The Lost Art of Keeping Secrets

My roommate does not really own or even buy books. When she moved in and I offered her a bookcase, she said she just needed two shelves. We both read a great deal; she just tends to read magazines, journals, or newspapers. The point of all this is that on a recent trip to London, she bought me a book, which was a big deal for her. It is one of her favorites and I found it to be quite charming.

The Lost Art of Keeping Secrets by Eva Rice (daughter of lyricist Tim Rice) is told from the perspective of Penelope Wallace, an eighteen-year-old girl in 1950s London. Having grown up during the war, she finds herself part of a generation struggling to be young while they still can, listening to music their parents can't stand, falling in love with singers that embody their youths, and indulging in anything that might have once been rationed.

Penelope's family lives at Milton Magna, a medieval ancestral home that is crumbling around their ears and they can ill afford it. Penelope's father died in the war, leaving his very young widow with two young children and the weight of the house's crushing debt. Talitha, a once famed beauty and still devastatingly pretty, is only thirty-five, but rattles away in the house with only her children for comfort as she worries about their poverty. Penelope herself is rather tall and not quite as lovely as her mother (who is constantly being mistaken for her sister when they go out shopping together). Penelope's brother attends boarding school, returning home once in a while to fill the house with music from records that his mother dislikes.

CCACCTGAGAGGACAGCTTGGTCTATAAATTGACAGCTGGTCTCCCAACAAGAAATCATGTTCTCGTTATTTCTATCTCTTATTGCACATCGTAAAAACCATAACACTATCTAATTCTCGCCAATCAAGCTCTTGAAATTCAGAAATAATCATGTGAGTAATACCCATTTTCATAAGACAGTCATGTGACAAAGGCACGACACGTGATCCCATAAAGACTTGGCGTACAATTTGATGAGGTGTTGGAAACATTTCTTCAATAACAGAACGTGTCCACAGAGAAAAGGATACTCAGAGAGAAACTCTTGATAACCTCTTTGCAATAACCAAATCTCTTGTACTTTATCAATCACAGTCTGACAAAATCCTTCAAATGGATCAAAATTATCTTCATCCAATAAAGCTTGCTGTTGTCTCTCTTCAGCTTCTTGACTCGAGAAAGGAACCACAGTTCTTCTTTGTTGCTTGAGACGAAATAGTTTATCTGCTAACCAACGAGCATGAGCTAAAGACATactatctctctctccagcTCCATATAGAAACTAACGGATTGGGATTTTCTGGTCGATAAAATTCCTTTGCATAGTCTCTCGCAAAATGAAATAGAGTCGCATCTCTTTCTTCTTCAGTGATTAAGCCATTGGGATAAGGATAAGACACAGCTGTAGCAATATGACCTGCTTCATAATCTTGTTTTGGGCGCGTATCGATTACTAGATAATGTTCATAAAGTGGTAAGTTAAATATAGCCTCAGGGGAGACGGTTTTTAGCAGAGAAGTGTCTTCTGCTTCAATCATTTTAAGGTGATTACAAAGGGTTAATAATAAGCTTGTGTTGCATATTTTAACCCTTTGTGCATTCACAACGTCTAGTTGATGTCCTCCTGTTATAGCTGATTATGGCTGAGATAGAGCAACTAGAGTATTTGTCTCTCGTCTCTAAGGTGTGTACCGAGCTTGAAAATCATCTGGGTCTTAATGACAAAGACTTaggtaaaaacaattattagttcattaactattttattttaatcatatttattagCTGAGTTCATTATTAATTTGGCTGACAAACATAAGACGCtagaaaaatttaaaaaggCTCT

The book starts with an uncharacteristically impulsive decision on the part of Penelope. While waiting for a bus, a pretty girl in a striking green coat announces that she'd like to split a taxi and Penelope takes her up on it. This is how Penelope meets Charlotte Ferris, a vivacious girl who designs her own clothes and shares Penelope's love of American singer Johnnie Ray. Charlotte whisks Penelope off to tea with her eccentric Aunt Clare (who evidently knew Penelope's family once, though Penelope cannot get her mother to say anything on the matter) and the girls become fast friends. Penelope also is introduced to Aunt Clare's son, Harry Delancey, a magician with different colored eyes. All kinds of things can happen to young women in London, particularly when Johnnie Ray is scheduled to come to town and some newcomer named Elvis Prestley is just starting to create a new sound. In exchange for impossible-to-acquire Johnnie Ray tickets, Harry convinces Penelope to attend the engagement party of his old girlfriend and pose as Harry's new girlfriend so he can inspire enough jealousy in the old girlfriend to win her back. Through Charlotte and Harry, Penelope is introduced to a more social world of smart parties and society types beyond the oppressive walls of Magna while still she and her family struggle with their bond to the stately home.